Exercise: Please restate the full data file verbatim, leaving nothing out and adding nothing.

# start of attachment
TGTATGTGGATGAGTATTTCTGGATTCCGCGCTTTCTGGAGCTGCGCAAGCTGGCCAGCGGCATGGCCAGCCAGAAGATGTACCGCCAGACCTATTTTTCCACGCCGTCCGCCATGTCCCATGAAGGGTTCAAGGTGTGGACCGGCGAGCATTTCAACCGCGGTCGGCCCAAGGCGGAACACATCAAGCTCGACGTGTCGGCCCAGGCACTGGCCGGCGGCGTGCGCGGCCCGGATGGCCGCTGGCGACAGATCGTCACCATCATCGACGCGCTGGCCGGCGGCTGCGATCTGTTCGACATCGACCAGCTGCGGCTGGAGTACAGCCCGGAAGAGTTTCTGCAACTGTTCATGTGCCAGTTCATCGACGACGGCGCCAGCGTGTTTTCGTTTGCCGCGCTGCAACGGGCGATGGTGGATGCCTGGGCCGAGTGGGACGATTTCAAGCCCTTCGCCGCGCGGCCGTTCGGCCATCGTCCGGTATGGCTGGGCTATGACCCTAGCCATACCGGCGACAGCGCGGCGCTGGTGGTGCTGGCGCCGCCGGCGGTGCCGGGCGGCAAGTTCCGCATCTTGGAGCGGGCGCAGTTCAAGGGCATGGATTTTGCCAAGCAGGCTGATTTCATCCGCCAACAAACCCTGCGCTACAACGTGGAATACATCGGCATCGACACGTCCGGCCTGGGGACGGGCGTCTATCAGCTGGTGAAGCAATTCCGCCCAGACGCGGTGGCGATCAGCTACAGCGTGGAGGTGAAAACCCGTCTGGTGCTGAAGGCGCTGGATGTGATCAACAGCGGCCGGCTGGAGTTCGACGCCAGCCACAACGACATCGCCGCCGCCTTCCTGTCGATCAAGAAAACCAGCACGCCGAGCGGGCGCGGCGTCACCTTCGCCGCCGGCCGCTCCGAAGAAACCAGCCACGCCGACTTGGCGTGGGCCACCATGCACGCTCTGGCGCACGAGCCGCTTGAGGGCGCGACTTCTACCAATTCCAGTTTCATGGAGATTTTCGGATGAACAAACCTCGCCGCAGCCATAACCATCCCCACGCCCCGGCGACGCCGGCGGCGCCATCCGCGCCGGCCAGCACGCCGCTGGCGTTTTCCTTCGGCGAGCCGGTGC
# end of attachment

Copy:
TGTATGTGGATGAGTATTTCTGGATTCCGCGCTTTCTGGAGCTGCGCAAGCTGGCCAGCGGCATGGCCAGCCAGAAGATGTACCGCCAGACCTATTTTTCCACGCCGTCCGCCATGTCCCATGAAGGGTTCAAGGTGTGGACCGGCGAGCATTTCAACCGCGGTCGGCCCAAGGCGGAACACATCAAGCTCGACGTGTCGGCCCAGGCACTGGCCGGCGGCGTGCGCGGCCCGGATGGCCGCTGGCGACAGATCGTCACCATCATCGACGCGCTGGCCGGCGGCTGCGATCTGTTCGACATCGACCAGCTGCGGCTGGAGTACAGCCCGGAAGAGTTTCTGCAACTGTTCATGTGCCAGTTCATCGACGACGGCGCCAGCGTGTTTTCGTTTGCCGCGCTGCAACGGGCGATGGTGGATGCCTGGGCCGAGTGGGACGATTTCAAGCCCTTCGCCGCGCGGCCGTTCGGCCATCGTCCGGTATGGCTGGGCTATGACCCTAGCCATACCGGCGACAGCGCGGCGCTGGTGGTGCTGGCGCCGCCGGCGGTGCCGGGCGGCAAGTTCCGCATCTTGGAGCGGGCGCAGTTCAAGGGCATGGATTTTGCCAAGCAGGCTGATTTCATCCGCCAACAAACCCTGCGCTACAACGTGGAATACATCGGCATCGACACGTCCGGCCTGGGGACGGGCGTCTATCAGCTGGTGAAGCAATTCCGCCCAGACGCGGTGGCGATCAGCTACAGCGTGGAGGTGAAAACCCGTCTGGTGCTGAAGGCGCTGGATGTGATCAACAGCGGCCGGCTGGAGTTCGACGCCAGCCACAACGACATCGCCGCCGCCTTCCTGTCGATCAAGAAAACCAGCACGCCGAGCGGGCGCGGCGTCACCTTCGCCGCCGGCCGCTCCGAAGAAACCAGCCACGCCGACTTGGCGTGGGCCACCATGCACGCTCTGGCGCACGAGCCGCTTGAGGGCGCGACTTCTACCAATTCCAGTTTCATGGAGATTTTCGGATGAACAAACCTCGCCGCAGCCATAACCATCCCCACGCCCCGGCGACGCCGGCGGCGCCATCCGCGCCGGCCAGCACGCCGCTGGCGTTTTCCTTCGGCGAGCCGGTGC